Throwback Thursday: Hair-crossed lovers

I am barely making the Thursday cutoff. Blogging on fumes, as they say in Nerdland: Population 1. So I’ll keep this short and sweet. This is my first grade picture:

Grade1

That haircut was the source of serious drama. I hated it so bad that I wore a hood all day, every day – including at school – for several weeks. Ask my mom – she’ll vouch. I can still remember the sweatshirt – it was a red hoodie, and that thing must’ve stunk by the time I finally took it off.

In hindsight, it makes me realize that perhaps this hair incident was just preparing me to make wise haircut decisions in the future. Or not. Definitely not.

OR perhaps it was destiny’s way of aligning me with my future husband, who looked like this in his first grade photo:

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BAM! Twinsies.

That’s the last of the childhood photos I have in my possession, so I will stop torturing the internet with my bad haircut stories.

Let’s keep talking about my hair

Damnit I love you people for supporting my haircut without even seeing it. Which of course makes me wonder – what if I post a photo and you see it and think, “Holy shit her family was right. That is awful.”

You should know that I have a history of sketchy hair decisions. For instance The Mushroom of 1994.

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Look at those two cuties next to me with their silky, flowy hair and normal height. When you are the tallest of your friends and you have a flat chest, one way to make extra sure you are the least attractive is to cut off all of your thick hair and leave a nice roundish bowl on the top. Take a number, gentlemen.

At least we all had the same killer sense of style. I believe we were on our way to work in the cafeteria. Did I mention I was super cool in college?

Aaaanyway.

I’ve had some time to recover and think about my hair situation. While I do not condone my family’s reaction, I think Leigh Ann nailed it when she reassured me via tweet: “People who can’t handle change: men and children.” Yes. This. Truth.

I have also realized that this new haircut does not suit my ‘I rarely wash my hair’ lifestyle. The Day 2 version of this hairstyle is bad. B-A-D. Half flat and puffy. Half wavy and puffy. No shape, other than looking like a helmet. In fact it looks legitimately crooked. In the interest of proving my point, I took this unfortunate photo:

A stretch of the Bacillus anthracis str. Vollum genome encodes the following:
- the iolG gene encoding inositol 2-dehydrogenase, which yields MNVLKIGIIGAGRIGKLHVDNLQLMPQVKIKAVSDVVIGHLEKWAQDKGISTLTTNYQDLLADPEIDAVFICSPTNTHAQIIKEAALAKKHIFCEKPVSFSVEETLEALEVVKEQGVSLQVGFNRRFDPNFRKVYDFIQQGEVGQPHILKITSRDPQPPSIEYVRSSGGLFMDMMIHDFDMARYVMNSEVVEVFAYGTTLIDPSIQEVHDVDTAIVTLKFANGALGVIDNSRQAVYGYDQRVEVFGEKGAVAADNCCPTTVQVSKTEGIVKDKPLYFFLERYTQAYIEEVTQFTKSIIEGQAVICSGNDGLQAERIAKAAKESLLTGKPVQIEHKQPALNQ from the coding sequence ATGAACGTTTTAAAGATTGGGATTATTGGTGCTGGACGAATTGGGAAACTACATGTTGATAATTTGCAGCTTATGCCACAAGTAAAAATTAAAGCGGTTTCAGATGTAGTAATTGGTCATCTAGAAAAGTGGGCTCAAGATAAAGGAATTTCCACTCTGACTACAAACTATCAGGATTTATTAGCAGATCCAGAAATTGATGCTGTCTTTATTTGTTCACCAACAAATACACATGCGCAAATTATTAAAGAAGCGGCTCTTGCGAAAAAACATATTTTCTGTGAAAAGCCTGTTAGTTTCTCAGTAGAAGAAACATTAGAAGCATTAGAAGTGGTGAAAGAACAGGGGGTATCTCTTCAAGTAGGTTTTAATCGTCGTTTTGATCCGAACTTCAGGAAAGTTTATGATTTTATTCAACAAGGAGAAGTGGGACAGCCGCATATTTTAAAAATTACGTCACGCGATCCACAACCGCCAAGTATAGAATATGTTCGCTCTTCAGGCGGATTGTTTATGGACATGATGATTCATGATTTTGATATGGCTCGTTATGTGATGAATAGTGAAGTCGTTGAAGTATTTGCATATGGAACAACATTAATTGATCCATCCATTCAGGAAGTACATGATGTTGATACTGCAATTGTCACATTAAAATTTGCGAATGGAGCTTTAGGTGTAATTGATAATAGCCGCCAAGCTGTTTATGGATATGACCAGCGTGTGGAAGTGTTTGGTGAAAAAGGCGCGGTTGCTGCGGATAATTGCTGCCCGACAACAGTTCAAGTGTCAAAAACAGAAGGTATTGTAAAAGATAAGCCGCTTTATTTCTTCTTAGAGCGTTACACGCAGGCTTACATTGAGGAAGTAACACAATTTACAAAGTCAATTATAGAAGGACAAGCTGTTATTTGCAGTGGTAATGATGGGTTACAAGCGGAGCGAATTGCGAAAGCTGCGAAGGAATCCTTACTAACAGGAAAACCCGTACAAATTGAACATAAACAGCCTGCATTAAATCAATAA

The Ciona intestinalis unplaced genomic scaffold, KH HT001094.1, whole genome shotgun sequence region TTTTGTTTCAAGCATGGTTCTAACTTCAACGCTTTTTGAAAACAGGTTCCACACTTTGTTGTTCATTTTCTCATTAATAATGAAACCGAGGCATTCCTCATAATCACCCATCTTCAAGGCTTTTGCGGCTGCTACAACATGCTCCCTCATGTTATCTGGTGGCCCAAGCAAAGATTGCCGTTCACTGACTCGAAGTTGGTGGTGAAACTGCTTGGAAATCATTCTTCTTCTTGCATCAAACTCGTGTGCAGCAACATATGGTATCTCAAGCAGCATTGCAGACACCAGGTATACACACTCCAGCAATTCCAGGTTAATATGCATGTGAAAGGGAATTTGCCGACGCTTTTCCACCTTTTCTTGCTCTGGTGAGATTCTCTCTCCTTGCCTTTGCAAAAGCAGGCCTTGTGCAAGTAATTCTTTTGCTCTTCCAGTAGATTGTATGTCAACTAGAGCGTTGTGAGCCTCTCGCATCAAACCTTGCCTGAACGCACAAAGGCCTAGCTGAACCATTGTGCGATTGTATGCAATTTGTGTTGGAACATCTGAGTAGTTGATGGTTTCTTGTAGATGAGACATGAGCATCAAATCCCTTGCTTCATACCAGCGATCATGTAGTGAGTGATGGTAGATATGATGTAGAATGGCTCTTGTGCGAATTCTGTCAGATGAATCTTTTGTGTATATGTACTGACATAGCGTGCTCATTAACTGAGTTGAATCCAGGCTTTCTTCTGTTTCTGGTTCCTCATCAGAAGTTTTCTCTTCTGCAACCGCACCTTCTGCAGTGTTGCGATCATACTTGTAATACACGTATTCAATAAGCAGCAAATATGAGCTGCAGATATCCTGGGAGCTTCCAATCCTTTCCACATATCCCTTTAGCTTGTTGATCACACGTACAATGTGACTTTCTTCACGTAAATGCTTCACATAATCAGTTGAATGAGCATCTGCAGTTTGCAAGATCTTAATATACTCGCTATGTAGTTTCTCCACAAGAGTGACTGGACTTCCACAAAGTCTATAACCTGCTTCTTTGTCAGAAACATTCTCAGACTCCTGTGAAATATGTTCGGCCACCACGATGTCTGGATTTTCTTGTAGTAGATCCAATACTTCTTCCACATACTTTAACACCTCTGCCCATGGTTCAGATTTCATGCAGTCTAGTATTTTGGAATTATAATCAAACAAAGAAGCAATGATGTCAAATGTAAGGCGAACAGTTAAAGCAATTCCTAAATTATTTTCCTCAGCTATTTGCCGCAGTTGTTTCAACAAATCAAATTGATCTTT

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I mean, honestly. If you saw that coming at you in a dark alley, you know you would run the other way. I considered wearing a hat to cover that mess, but I could barely squeeze it over my hair and it just made me look like a guy with a mullet.

But then yesterday I think I had a breakthrough. I washed it, used an assortment of anti-frizz/pro-curl/anti-move/pro-bankruptcy hair products, dried it with a diffuser for a few minutes, and sat very still for the next 30 minutes. A routine that is very conducive to being with small children all day.

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I think it was presentable. I even got a few compliments at my daughter’s preschool graduation. To which I calmly replied, “Iloveyouwillyoumarryme?”

So in the end I may need to start showering more, which would really be a win-win for everyone. Or I will get some new hats.

Note: I don’t know what’s wrong with my face either. Apparently I am incapable of taking a ‘selfie’ with a normal smile on my face.

My unforgivable haircut

I got a haircut on Saturday. I went to a new guy. Here’s how it went.

“Do you think I can pull off the Anne Hathaway pixie look?” I ask. “No,” he replies. “I hate you but I appreciate your honesty,” I think to myself.

I share my desire to go short, despite the limitations of my thick, frizzy, wavy, hair. He assures me that it’s possible if he stops at the chin. “Let’s do this,” I say. I want to give him a high-five, but I hold back.

I immerse myself in an issue of People Magazine. Hot damn it feels good to be free of my parenting responsibilities, even if just for 40 minutes.